Can Everton Jones find out how his father stole Emperor Bokassa’s diamonds and, more importantly, where he hid them; before the world and his brother get there first?
Click on the picture link in the sidebar to read an extract of my first novel, which was published by Paradise Press in August 2012.

Friday, 13 May 2011

How to build an e-book part 2

Once I looked at my e-pub book using some downloaded e-book readers, I discovered that my lovely fonts had mostly been substituted with Times New Roman. That’s not at all what I wanted. So I set about finding out how to embed fonts. That seemed a simple matter in Sigil of control-clicking on the fonts folder and adding an existing resource. I had to make the fonts visible to the finder and then copy them to the desktop, but it was fairly painless. The font files duly appeared. When I ran the validation routine (clicking the green tick icon), I was told the fonts were in the manifest, but not discoverable (i.e. not used in the document). Upon further investigation, and I mean a LOT of further investigation, I found a blog with the fix I needed. Apparently, I need an “at-rule”. They provided an example and, with a little tinkering to get the path to the fonts right, I tried putting this at the top of my .css style-sheet, and it works in Adobe Digital Editions, Nook and Sony e-reader:

Now, when I view the book in nook’s e-reader, I get exactly what I wanted. Or nearly. It seems the chapter headings are being left-aligned, and the small caps doesn’t work. There’s a rather messy work-around for both.

But to explain why, I need to talk about the table of contents. The e-pub format has usually two tables of contents. One, at the front of the book, which is part of the text. I haven’t yet decided if there’s any point in doing this. And another, which is “metadata”, a file you can’t edit which is created by the program and is used by the particular e-book reader your customer has to navigate through your book. The way this works is device-dependent and you can’t alter the formatting, so don’t even think about trying!

The text within “heading 1” tags (<h1> and </h1>), is used to build the table of contents. I tried making this invisible using a class I called “.hidden”, and put it at the end of each chapter, but when viewed by an actual e-book reader, I was directed to the end of the chapter when I used the built-in table of contents. So the heading had to go at the top of the chapter.

Incidentally, not including a heading means you can’t include the particular section in the table of contents. No problem, I decided to make each prelims page a separate chapter, but to omit a heading from it, so the reader just scrolls or clicks through the prelims before getting to chapter one, or else uses the contents to skip them.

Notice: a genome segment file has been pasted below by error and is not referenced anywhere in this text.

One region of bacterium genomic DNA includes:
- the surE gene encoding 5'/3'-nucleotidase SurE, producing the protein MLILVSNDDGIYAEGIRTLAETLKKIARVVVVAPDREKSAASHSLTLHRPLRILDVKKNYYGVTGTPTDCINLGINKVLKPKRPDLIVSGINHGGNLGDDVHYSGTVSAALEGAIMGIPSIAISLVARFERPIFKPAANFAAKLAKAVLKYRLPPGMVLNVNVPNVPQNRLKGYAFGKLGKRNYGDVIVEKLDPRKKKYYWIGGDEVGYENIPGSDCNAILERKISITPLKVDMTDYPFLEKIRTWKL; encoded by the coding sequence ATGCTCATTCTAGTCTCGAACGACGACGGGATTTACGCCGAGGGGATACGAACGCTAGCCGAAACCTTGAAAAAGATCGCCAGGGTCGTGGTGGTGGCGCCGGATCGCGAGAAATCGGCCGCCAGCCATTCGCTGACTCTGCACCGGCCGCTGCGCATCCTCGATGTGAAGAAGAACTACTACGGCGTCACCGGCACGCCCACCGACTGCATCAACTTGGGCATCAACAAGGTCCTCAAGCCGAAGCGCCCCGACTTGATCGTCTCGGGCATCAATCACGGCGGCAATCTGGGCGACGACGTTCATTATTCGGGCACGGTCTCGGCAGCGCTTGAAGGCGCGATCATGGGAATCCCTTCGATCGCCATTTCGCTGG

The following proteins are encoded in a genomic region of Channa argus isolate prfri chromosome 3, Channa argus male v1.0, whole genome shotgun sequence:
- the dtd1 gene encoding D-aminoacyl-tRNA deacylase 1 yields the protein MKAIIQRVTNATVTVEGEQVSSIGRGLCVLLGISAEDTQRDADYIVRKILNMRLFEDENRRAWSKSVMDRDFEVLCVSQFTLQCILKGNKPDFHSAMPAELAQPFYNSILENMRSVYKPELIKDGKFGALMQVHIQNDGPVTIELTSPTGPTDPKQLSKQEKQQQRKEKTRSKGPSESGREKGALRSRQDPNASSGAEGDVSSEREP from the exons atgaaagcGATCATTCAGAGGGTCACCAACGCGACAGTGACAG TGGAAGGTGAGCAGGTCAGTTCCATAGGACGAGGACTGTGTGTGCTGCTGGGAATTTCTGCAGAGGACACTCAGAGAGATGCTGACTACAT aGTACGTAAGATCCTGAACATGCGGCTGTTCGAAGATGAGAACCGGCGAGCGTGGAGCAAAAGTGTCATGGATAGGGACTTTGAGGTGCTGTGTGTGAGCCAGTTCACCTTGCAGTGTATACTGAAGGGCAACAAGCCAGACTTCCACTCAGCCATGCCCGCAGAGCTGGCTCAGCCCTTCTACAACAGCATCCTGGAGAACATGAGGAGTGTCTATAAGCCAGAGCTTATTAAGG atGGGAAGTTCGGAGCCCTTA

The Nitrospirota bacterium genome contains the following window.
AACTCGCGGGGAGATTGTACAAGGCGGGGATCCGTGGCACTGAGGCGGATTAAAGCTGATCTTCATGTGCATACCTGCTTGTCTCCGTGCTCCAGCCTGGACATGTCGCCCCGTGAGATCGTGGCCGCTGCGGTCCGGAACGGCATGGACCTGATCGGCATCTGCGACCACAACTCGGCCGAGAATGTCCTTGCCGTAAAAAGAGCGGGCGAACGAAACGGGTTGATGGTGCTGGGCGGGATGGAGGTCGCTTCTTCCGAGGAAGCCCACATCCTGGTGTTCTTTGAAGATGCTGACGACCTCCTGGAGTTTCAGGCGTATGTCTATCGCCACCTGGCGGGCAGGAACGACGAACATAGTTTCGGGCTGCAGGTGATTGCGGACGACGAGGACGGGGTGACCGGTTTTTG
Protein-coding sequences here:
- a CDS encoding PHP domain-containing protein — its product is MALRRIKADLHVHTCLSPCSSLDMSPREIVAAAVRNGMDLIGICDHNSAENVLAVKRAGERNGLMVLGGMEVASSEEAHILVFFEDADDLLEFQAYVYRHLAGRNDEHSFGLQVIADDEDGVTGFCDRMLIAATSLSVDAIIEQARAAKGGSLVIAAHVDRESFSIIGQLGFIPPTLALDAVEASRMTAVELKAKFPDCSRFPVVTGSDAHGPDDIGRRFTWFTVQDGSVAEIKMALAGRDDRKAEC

I wanted to have my chapter headings use just the title “The View from the Bushes” for example, but felt the reader would like the in-built table of contents to list it as “1: The View from the Bushes”. Luckily this is do-able by adding the following to the <h1> tag:

The table of contents uses whatever value you assign to the “title” attribute.

The nook e-book reader is forcing my chapter heading to left align, so I went back to using a paragraph <p> tag for the chapter heading with the old “.chapterHeading” class to format it and then an <h1> tag repeating the chapter heading which I hid with by adding a “visibility=“hidden” ” attribute to the h1 style. In this case I don’t need to set a title attribute. NB, the id attribute is for some reason being added by sigil, and I can’t stop this happening. I suppose it’s something to do with creating the table of contents. This is how the code looks and it sucessfully restores the centred text when rendered by the nook e-reader and also stops it being defaulted to bold:

Setting the font-variant attribute to small-caps has variable results. It seems not to be well implemented. Even within Sigil, as I vary the point size it switches from small caps to regular unpredictably. In some e-boook readers it doesn’t ever render in small-caps at any point size. One solution would be to use all capitals in the first place and to use a class which displays it at (say) 80% . But this doesn’t really work if there is a sign within the text, like “Stevens and Williams Solicitors” in chapter three. So I defined a class called “.signs”, with a font-size attribute of 80%. Within the text, I used a <span> tag to identify the lower case letters of the sign and applied the “.signs” class to it. The text within the tag was in upper case. I didn’t apply the span to the initial capitals of the text. This is how the class looks in the style sheet:

And this is how the span looks in code view. It’s clumsy, but it works:

It’s a lot of work, and fiddly to do, but at least it gets the output to render correctly. Thankfully there are few instances of signs requiring this format in my book.

I’ve been reviewing this, and have made a few further refinements. I've added a stand-alone page with instructions on how to create an e-book from scratch, using my format, aimed at beginners. I can e-mail anyone a copy of the .css file I’m using. This will make using my format as easy as control-clicking on the styles folder and importing it.

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